Tiny home is filled with light
The team over at Shelter Wise has revealed its latest tiny house build, which boasts a feeling of added space and lots of natural light. The "Hikari Box" home features a 184-sq ft (17-sqm) open floorplan, a 79-sq ft (705-sqm) main sleeping loft and an additional 23-sq ft (2-sqm) small loft. The overall design is a culmination of several shed roof designs that Shelter Wise has used in the past, combining the best features of all of them into one single home.
"We like to keep our designs simple and a shed roof is as simple as it gets, we also wanted a lot of natural light, hence the 14 windows," builder and designer at Shelter Wise, Derin Williams, tells Gizmag. "This goes back to the name 'Hikari', which means 'light filled' in Japanese."
The Hikari tiny home was built inside a conditioned warehouse using kiln-dried lumber, cedar siding, dark walnut for the cabinetry and stairs, bamboo and Marmoleum flooring and a metal standing seam roof. Building in a controlled environment, according to specific standards, allowed the team at Shelter Wise to create a home that meets its high level of standards, while avoiding weather and moisture-related defects.
The Hikari Box home features 14 windows which are made with double pane glass to provide a high insulation value and lots of natural light. The home is also insulated with a mixture of foam and fiberglass insulation that is made completely from recycled materials and no off-gassing chemicals. According to Williams, the floor and roof assemblies have some of the highest insulation values amongst the tiny house world.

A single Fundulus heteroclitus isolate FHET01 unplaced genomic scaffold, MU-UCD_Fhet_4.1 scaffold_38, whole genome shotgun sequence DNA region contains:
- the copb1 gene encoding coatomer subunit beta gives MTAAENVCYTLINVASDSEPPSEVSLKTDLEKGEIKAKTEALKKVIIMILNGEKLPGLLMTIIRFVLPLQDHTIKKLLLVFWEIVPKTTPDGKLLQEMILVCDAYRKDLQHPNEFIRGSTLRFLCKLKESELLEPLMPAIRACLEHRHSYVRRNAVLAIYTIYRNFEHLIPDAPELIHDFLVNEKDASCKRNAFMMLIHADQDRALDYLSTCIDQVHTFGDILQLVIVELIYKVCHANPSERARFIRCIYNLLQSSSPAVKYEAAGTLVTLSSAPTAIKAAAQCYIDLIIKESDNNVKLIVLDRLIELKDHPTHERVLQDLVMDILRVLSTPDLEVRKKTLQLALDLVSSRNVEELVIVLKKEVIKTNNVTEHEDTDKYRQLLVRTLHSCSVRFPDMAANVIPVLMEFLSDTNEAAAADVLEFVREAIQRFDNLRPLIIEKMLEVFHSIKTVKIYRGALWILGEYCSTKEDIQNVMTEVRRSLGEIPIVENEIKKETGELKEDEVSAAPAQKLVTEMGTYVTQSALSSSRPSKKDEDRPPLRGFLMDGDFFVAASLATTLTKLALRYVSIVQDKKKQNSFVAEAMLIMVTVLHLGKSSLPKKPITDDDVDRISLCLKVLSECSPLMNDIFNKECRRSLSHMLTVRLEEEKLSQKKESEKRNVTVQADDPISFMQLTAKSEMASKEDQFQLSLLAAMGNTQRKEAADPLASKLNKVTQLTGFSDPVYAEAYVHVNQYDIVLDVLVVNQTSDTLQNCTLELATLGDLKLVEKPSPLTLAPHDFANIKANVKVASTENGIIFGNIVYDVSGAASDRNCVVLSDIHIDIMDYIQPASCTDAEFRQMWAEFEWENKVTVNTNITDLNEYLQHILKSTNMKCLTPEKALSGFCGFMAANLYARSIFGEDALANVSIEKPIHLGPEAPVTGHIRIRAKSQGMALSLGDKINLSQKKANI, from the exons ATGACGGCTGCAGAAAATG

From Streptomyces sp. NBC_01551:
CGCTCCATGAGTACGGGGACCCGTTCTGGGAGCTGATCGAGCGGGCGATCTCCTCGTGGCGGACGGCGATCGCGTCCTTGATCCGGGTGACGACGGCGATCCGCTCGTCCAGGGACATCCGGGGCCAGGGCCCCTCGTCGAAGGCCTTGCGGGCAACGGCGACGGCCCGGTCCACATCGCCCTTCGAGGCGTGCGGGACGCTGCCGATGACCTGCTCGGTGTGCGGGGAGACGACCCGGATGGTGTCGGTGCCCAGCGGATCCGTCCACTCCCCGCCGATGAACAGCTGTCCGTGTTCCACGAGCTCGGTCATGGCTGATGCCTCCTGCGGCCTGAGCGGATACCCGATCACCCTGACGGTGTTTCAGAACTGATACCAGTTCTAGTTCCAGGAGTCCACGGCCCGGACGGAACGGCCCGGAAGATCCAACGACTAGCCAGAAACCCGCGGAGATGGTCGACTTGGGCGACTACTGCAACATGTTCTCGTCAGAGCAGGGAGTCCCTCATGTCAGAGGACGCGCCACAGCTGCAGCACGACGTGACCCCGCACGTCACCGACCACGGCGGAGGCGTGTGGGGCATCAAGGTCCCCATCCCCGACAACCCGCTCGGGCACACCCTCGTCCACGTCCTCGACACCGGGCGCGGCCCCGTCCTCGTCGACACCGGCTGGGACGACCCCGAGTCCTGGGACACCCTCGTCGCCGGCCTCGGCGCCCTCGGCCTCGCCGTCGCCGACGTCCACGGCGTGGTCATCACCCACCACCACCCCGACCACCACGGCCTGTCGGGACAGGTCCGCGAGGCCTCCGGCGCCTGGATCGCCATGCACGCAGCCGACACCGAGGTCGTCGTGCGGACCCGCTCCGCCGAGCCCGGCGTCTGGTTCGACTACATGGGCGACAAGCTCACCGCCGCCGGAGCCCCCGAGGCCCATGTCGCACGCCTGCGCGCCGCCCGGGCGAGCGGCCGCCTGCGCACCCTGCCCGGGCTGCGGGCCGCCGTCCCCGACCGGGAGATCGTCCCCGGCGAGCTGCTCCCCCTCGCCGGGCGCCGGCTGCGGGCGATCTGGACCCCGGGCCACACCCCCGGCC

"One of our favorite features of this home is the insulated floor assembly, at R28 it's one of the highest insulated floors in a tiny house out there and would be great for radiant floor heating," says Williams. "Most of our materials come from within 50 miles (80.5 km) of our facility, so that helps lower our product's carbon foot print."
A lot of effort has gone into making this tiny home not only practical but also very comfortable to live in. The home's numerous windows and skylights provide ample natural light into the interior spaces and different outlooks onto the surrounding landscape. The living zone was specifically designed as an open space, which allowed the new owners to furnish the home as they wished.
The living room features access to an elevated small loft via a wooden ladder, and a bespoke staircase which boasts lots of hidden storage space leads to the main loft. The master loft features a queen bed and a bank of built-in storage shelves. The fully equipped kitchen is large and spacious, featuring lots of preparation and storage space, comfortable sink, a 4-burner gas range, large fridge and a long bar-type table which can be used for dining or working. The bathroom comes complete with a standing 32 x 32-inch (81 x 81-cm) fiberglass shower, a small sink and a composting toilet.
Hikari Box features a tankless water heater and can also be fitted
with rooftop solar panels down the track. To minimize water usage, all
faucets and shower heads have a low gallon-per-minute usage rate,
while still maintaining a decent pressure.
"The fun thing about working with small spaces is using different materials and design strategies to make a space feel open and welcoming," says Williams. "Tiny homes are often limited by their width and height, especially when meant to be transported on the road. These dimensions of 8.5ft [2.6m] wide and 13.5ft [4.3m] tall can make for an awkward looking tiny home. Using materials and windows that are proportional can help the space, from the inside and out, look more pleasing to the eye. This is always a fun challenge."
The Hikari Box tiny home took four months to complete and cost roughly US$65,000 to build. Interested buyers can purchase the plans from Pad Tiny Houses for just US$99.